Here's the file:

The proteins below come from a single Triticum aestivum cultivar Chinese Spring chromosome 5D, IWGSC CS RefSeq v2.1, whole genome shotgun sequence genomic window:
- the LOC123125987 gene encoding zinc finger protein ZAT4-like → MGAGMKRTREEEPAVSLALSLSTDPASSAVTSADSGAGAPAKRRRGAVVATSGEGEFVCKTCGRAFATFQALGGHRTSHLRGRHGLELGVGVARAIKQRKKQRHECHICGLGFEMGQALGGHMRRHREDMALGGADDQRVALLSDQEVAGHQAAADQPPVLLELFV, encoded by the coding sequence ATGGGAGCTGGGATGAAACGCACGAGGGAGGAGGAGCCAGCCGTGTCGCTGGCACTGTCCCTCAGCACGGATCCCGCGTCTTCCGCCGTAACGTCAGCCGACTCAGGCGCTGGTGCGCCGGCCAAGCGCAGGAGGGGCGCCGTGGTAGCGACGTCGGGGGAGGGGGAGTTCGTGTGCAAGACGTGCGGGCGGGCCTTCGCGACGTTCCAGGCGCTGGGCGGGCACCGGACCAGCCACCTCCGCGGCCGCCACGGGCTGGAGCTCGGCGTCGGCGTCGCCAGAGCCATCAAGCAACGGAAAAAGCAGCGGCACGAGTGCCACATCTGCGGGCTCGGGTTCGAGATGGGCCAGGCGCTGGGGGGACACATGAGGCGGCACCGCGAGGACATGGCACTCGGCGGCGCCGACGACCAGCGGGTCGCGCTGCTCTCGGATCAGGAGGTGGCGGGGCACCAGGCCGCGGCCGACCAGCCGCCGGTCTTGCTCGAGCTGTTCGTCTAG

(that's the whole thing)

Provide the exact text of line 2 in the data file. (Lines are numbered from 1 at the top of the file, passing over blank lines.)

- the LOC123125987 gene encoding zinc finger protein ZAT4-like → MGAGMKRTREEEPAVSLALSLSTDPASSAVTSADSGAGAPAKRRRGAVVATSGEGEFVCKTCGRAFATFQALGGHRTSHLRGRHGLELGVGVARAIKQRKKQRHECHICGLGFEMGQALGGHMRRHREDMALGGADDQRVALLSDQEVAGHQAAADQPPVLLELFV, encoded by the coding sequence ATGGGAGCTGGGATGAAACGCACGAGGGAGGAGGAGCCAGCCGTGTCGCTGGCACTGTCCCTCAGCACGGATCCCGCGTCTTCCGCCGTAACGTCAGCCGACTCAGGCGCTGGTGCGCCGGCCAAGCGCAGGAGGGGCGCCGTGGTAGCGACGTCGGGGGAGGGGGAGTTCGTGTGCAAGACGTGCGGGCGGGCCTTCGCGACGTTCCAGGCGCTGGGCGGGCACCGGACCAGCCACCTCCGCGGCCGCCACGGGCTGGAGCTCGGCGTCGGCGTCGCCAGAGCCATCAAGCAACGGAAAAAGCAGCGGCACGAGTGCCACATCTGCGGGCTCGGGTTCGAGATGGGCCAGGCGCTGGGGGGACACATGAGGCGGCACCGCGAGGACATGGCACTCGGCGGCGCCGACGACCAGCGGGTCGCGCTGCTCTCGGATCAGGAGGTGGCGGGGCACCAGGCCGCGGCCGACCAGCCGCCGGTCTTGCTCGAGCTGTTCGTCTAG